10 Questions for… Richard Jay Parker

Richard Jay Parker has been a professional TV writer for twenty-two years and started by submitting material to the BBC.  After contributing to a wide variety of TV shows he became a head writer, script editor and then producer.

At the age of thirty he decided he wanted to write a novel and have it published. After ten years of rejection, Parker's debut novel, Stop Me, was picked up for publication by Allison and Busby in 2009.

Since then Stop Me has been nominated for the CWA John Creasey (New Blood) Dagger Award 2010 and has entered four Amazon Top 10 bestseller charts.

So, without any further ado, here are 10 questions for Richard Jay Parker.

1. What would you like readers to know about Stop Me?

Stop Me is a twisty and dark psychological thriller that begins with a chain email that must be forwarded to ten people otherwise a victim will be murdered. It's not a typical cop/serial killer story and, I hope, confounds the reader's expectations. It was nominated for the CWA John Creasey New Blood Dagger Award and, to my surprise, got to #7 on Amazon's Thriller chart as well as #14 in the overall bestsellers.

2. Who are some writers that have affected your storytelling sensibilities?

All the authors on my bookshelves - good and bad.  Whether I've admired them or thought I could do better, I expect, like all writers, I'm a product of every book I've read. I think I'm also inspired by movies as much as books.

3. Along with being a novelist, you’ve also written for television. Creatively speaking, how does one genre compare with the other?

I used to write a lot of comedy for television which, outwardly, would appear to have very little to do with writing dark thrillers. But comedy is all about setting up and paying off and that's something you do in thrillers on a grander scale. Writing scripts has also obviously enabled me to refine writing dialogue.

4. What methods and strategies have you employed in order to promote both yourself as an author, as well Stop Me?

I've done the usual signings and library readings. Social media is a fun tool for getting the word out.  Facebook and Twitter are a great way of contacting like-minded readers and writers. The bonus is I've met a lot of good people in the process.

5. Writing a book is such a complex exercise that I imagine no two authors do it exactly the same. Can you summarize your process for me?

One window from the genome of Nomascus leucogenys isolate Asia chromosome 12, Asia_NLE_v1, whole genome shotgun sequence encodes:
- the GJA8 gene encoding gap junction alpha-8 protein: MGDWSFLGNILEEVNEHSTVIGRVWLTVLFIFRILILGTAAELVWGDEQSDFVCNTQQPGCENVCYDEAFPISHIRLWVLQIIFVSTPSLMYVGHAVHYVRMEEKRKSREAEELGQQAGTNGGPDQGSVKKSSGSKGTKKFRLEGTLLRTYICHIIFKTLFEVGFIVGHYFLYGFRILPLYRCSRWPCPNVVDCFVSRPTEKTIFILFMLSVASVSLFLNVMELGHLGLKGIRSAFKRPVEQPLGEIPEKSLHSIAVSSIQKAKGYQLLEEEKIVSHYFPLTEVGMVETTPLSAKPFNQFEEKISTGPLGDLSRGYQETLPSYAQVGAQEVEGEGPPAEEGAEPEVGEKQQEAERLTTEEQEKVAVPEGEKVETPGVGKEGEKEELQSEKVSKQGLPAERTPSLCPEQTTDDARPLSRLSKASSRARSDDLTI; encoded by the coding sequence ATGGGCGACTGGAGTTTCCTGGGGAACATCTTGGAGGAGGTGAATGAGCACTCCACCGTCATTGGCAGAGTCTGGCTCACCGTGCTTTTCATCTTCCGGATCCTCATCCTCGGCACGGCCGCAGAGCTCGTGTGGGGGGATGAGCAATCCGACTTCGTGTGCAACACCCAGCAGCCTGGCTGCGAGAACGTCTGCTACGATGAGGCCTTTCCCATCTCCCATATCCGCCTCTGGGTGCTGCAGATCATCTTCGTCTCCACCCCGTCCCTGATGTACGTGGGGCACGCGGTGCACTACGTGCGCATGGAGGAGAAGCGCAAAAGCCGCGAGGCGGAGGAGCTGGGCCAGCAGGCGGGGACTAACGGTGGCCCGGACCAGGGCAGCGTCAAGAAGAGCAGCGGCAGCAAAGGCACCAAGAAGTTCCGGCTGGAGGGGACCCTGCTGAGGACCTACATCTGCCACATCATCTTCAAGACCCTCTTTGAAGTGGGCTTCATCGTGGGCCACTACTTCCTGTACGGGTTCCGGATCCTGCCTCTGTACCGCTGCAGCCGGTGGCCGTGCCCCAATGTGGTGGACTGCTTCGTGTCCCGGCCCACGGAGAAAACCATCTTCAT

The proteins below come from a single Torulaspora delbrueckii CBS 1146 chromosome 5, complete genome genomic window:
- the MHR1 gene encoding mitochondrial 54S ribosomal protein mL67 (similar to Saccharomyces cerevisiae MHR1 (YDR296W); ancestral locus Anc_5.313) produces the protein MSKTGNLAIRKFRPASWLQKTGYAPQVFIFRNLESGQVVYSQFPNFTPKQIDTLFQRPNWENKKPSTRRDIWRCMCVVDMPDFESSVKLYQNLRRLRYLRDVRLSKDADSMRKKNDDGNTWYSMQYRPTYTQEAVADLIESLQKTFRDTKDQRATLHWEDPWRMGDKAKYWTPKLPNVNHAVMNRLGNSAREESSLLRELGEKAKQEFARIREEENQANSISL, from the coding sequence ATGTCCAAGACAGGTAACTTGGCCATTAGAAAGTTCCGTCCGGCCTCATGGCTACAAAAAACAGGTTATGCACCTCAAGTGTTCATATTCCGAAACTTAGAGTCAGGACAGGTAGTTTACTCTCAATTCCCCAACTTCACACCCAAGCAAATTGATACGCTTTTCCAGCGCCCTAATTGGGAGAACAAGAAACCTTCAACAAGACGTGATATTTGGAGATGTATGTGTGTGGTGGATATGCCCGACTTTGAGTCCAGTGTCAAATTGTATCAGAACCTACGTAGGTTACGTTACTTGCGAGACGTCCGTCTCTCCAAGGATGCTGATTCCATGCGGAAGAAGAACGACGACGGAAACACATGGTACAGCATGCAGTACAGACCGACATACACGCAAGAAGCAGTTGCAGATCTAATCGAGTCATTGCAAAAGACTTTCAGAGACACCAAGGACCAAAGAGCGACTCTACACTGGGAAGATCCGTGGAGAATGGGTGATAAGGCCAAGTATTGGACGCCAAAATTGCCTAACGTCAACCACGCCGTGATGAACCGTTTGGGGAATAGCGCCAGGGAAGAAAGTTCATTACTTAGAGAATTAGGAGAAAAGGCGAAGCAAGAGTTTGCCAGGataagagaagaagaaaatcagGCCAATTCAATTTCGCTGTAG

I started with a number of ideas I wanted to explore and constructed the plot.  However, I gave myself plenty of latitude to go off on a tangent which is exactly what happens to Leo in Stop Me.  I think it's good to give yourself freedom to explore although I know other writers who stick to a more rigid plan.

6. When you’re not writing, what sort of books do you enjoy reading?

I have very eclectic tastes. As well as books with a dark vein, I also enjoy bios. My favourite book this year was Agent Zigzag by Ben Macintyre.

7. What drove you to write Stop Me?

I'd already written a couple of dark thrillers which got close with publishers.I had a handful of ideas for new books but incorporated them all into Stop Me, which was great fun. I think that's the key - with such a difficult path ahead at the end of the writing process you have to make sure you enjoy the work. It should be reward in itself.

8. Where do you see your writing career five years from now?

It would be great to combine my script writing with my novel writing and create a screenplay of one of my books. I'm realistic though and just hope I'm still writing material I enjoy, whatever the project.

9. What are you currently working on?

I've just completed a rewrite of book 2 and am developing some other projects which I hope to put out later this year.

10. What advice would you give to an aspiring author who hopes to see their work published one day?

I only have one book published so I don't know whether I'm qualified to advise, but I think the one thing that's paid off for me is perseverance.  It's a cliche but it's true.  Make sure the work you submit is the best you can produce and then get it under as many noses as possible.  If it's not being read, it's not going to happen.

And there you have it. I'd like to thank Richard Jay Parker for taking some time to hang out on Inside Martin. If you'd like to learn more about Richard and his novel, Stop Me, you can visit RichardJayParker.com. You can also connect with Richard on Twitter, as well as Facebook.